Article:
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Researcher of the week – Sharmila Patel

Published May 03, 2021

Once a week, researchers present themselves and how they contribute to the important industrial transformation for climate and competitiveness. This week’s researcher is Sharmila Patel - M.Sc Student Entrepreneurship and Innovation Management.

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Sharmila Patel

M.Sc Student Entrepreneurship and Innovation Management

Why is the industry's transformation to meet climate change in a competitive manner important to you?

As the industry is contributing to immense volumes of emissions and waste, it is important that companies consider the right measures and view environmentally sustainable work as an opportunity to stay competitive, meet customer demand and provide stability for future generations. It is necessary that companies have incentives for meeting climate change initiatives. Therefore, it is important to highlight the possibilities emerging technologies bring and incorporate them with sustainability efforts. Innovation and sustainability should not be perceived as two competing variables but rather as complementary driving forces. Incentives drive competition and competition drives innovation.

How are you contributing to the transformation?

I am currently undertaking my master’s thesis with the aim of identifying barriers for pharmaceutical SMEs in implementing Artificial Intelligence to become more environmentally sustainable. By identifying challenges, my aim is to lower the threshold for these companies by increasing their readiness to transition towards the industrial paradigm shift called Industry 4.0, whilst simultaneously considering sustainability.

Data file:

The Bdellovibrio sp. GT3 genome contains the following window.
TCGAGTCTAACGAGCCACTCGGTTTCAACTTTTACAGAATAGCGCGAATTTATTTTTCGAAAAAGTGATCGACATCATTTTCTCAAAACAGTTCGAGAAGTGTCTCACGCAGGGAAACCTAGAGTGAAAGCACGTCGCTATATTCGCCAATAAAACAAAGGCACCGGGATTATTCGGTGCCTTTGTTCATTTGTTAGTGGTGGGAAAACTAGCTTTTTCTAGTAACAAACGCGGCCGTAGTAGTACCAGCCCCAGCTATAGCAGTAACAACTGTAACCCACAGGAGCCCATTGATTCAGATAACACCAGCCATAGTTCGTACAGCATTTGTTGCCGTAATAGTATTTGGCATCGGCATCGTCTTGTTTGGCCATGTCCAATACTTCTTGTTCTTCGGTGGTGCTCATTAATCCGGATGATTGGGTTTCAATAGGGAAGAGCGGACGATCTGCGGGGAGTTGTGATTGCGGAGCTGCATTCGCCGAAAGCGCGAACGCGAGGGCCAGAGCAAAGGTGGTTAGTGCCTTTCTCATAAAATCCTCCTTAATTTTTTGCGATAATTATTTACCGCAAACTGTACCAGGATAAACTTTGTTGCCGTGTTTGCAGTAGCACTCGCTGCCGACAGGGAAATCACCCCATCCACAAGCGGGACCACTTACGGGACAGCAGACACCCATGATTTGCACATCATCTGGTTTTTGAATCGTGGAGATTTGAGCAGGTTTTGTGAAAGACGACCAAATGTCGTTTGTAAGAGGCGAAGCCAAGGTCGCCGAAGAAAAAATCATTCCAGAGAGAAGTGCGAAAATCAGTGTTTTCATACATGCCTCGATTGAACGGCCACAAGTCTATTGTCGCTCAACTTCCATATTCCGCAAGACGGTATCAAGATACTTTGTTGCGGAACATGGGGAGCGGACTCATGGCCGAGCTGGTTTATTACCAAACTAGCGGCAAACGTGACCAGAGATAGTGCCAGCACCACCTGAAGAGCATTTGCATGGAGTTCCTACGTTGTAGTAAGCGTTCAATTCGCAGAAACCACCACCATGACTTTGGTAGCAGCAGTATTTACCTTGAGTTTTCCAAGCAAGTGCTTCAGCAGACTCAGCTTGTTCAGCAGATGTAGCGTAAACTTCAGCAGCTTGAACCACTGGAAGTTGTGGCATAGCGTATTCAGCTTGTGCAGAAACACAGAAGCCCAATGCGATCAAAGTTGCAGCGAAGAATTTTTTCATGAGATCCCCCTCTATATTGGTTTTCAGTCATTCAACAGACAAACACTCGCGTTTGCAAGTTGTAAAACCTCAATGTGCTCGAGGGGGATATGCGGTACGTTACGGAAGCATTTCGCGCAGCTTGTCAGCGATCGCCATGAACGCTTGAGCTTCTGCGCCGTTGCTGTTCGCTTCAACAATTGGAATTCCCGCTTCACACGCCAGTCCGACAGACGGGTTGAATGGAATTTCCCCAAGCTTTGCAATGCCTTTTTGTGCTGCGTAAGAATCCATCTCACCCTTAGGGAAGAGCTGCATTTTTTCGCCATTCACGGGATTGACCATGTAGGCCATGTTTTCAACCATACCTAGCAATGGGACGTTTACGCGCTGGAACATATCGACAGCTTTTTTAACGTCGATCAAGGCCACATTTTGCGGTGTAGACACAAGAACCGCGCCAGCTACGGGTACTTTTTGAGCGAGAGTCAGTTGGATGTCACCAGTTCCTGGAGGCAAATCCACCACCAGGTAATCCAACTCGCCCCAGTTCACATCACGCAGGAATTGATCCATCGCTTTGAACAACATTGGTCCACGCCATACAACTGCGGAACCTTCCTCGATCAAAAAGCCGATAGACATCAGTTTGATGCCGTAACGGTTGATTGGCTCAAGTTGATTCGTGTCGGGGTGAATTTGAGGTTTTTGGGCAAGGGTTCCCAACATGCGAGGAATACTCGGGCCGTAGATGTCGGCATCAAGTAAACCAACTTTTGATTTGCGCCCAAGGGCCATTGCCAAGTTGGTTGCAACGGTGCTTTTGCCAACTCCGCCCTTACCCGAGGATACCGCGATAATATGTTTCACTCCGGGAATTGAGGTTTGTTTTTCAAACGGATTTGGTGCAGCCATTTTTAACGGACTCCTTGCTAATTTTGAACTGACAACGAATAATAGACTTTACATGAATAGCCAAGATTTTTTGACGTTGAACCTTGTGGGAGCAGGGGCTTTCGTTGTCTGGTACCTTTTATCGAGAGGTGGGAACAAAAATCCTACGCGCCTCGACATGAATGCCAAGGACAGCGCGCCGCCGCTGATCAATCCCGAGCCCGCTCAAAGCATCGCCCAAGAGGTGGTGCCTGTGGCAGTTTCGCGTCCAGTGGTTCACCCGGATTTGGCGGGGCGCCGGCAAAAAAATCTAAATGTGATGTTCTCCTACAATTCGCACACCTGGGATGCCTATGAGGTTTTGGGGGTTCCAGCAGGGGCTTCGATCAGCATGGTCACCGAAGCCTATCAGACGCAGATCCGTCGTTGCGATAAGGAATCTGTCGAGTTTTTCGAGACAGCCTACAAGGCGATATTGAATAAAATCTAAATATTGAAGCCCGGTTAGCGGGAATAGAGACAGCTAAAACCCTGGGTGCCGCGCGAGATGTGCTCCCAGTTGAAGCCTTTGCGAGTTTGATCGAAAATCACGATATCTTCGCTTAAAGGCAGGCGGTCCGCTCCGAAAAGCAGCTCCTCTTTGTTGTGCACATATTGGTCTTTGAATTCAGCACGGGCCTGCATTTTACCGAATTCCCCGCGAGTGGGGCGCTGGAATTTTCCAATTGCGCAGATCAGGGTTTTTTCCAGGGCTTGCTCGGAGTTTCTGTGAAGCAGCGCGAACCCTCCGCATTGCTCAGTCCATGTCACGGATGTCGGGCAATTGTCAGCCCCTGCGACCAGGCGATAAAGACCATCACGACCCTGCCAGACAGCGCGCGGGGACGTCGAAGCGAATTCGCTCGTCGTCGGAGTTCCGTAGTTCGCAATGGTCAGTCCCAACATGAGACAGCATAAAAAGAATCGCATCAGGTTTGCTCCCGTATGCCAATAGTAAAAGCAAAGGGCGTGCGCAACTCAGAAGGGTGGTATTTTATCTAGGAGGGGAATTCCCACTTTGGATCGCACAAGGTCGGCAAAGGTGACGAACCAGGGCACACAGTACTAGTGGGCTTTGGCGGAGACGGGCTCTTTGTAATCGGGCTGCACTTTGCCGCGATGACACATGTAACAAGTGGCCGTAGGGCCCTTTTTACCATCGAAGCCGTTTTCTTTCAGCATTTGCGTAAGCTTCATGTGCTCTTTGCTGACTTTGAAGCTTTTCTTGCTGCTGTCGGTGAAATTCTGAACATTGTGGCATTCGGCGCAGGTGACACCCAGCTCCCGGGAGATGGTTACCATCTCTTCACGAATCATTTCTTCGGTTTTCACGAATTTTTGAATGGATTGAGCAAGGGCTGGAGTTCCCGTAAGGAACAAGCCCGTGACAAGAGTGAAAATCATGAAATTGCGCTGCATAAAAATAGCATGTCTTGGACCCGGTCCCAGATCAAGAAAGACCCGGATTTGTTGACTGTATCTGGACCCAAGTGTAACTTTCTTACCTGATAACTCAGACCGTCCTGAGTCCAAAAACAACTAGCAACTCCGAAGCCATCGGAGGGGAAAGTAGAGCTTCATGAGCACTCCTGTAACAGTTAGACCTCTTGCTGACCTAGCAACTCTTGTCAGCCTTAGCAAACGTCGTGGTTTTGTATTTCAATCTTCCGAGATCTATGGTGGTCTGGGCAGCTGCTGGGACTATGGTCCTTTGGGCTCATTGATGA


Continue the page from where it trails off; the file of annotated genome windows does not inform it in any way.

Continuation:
What do you hope to have achieved with your research in 10 years?

I want my research and future contributions to impact the ongoing transition and pave way for future researchers in various areas. In order to meet sustainability challenges, it is essential that all types of organisations in the value chain apply appropriate actions. Furthermore, due to Industry 4.0, new types of jobs will come forth and many sectors will be influenced. These factors result in a need of further research.

What do you wish KTH to contribute with regard to competitive industry transformation?

It is an honour to have studied at a university that promotes and cultivates the development of sustainability. Moving forward, I believe that KTH should further development in this area by combining more practical elements along with theory for its students. This gives a more holistic understanding of competitive industry transition, which students can utilise in various sectors of the economy. This could be achieved through further collaboration with companies in different industries, bringing awareness to students and organisations alike.

About Researcher of the week

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